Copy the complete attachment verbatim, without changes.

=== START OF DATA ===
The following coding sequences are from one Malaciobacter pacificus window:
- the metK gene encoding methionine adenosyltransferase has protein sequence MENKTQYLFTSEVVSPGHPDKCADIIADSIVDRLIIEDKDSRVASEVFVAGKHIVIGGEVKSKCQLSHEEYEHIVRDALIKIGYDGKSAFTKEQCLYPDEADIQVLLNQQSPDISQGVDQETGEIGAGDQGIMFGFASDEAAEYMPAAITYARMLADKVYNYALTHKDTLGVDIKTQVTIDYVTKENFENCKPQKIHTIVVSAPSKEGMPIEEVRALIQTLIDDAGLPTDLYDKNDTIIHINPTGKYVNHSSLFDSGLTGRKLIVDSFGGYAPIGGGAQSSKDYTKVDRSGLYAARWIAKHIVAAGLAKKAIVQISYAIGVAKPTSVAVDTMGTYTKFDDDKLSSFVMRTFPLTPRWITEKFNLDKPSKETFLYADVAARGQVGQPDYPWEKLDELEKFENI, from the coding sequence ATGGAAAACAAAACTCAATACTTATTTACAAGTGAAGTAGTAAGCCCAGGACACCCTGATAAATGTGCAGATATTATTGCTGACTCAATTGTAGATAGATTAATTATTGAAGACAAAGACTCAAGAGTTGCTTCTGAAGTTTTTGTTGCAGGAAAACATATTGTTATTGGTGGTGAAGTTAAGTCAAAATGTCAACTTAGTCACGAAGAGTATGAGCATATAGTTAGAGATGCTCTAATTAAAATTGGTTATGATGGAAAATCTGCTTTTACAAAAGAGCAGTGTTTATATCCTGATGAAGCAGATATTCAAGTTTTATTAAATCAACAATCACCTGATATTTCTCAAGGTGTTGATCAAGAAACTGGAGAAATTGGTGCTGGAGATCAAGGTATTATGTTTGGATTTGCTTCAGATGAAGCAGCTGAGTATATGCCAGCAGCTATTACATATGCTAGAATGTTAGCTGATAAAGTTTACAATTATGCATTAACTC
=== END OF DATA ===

The following coding sequences are from one Malaciobacter pacificus window:
- the metK gene encoding methionine adenosyltransferase has protein sequence MENKTQYLFTSEVVSPGHPDKCADIIADSIVDRLIIEDKDSRVASEVFVAGKHIVIGGEVKSKCQLSHEEYEHIVRDALIKIGYDGKSAFTKEQCLYPDEADIQVLLNQQSPDISQGVDQETGEIGAGDQGIMFGFASDEAAEYMPAAITYARMLADKVYNYALTHKDTLGVDIKTQVTIDYVTKENFENCKPQKIHTIVVSAPSKEGMPIEEVRALIQTLIDDAGLPTDLYDKNDTIIHINPTGKYVNHSSLFDSGLTGRKLIVDSFGGYAPIGGGAQSSKDYTKVDRSGLYAARWIAKHIVAAGLAKKAIVQISYAIGVAKPTSVAVDTMGTYTKFDDDKLSSFVMRTFPLTPRWITEKFNLDKPSKETFLYADVAARGQVGQPDYPWEKLDELEKFENI, from the coding sequence ATGGAAAACAAAACTCAATACTTATTTACAAGTGAAGTAGTAAGCCCAGGACACCCTGATAAATGTGCAGATATTATTGCTGACTCAATTGTAGATAGATTAATTATTGAAGACAAAGACTCAAGAGTTGCTTCTGAAGTTTTTGTTGCAGGAAAACATATTGTTATTGGTGGTGAAGTTAAGTCAAAATGTCAACTTAGTCACGAAGAGTATGAGCATATAGTTAGAGATGCTCTAATTAAAATTGGTTATGATGGAAAATCTGCTTTTACAAAAGAGCAGTGTTTATATCCTGATGAAGCAGATATTCAAGTTTTATTAAATCAACAATCACCTGATATTTCTCAAGGTGTTGATCAAGAAACTGGAGAAATTGGTGCTGGAGATCAAGGTATTATGTTTGGATTTGCTTCAGATGAAGCAGCTGAGTATATGCCAGCAGCTATTACATATGCTAGAATGTTAGCTGATAAAGTTTACAATTATGCATTAACTC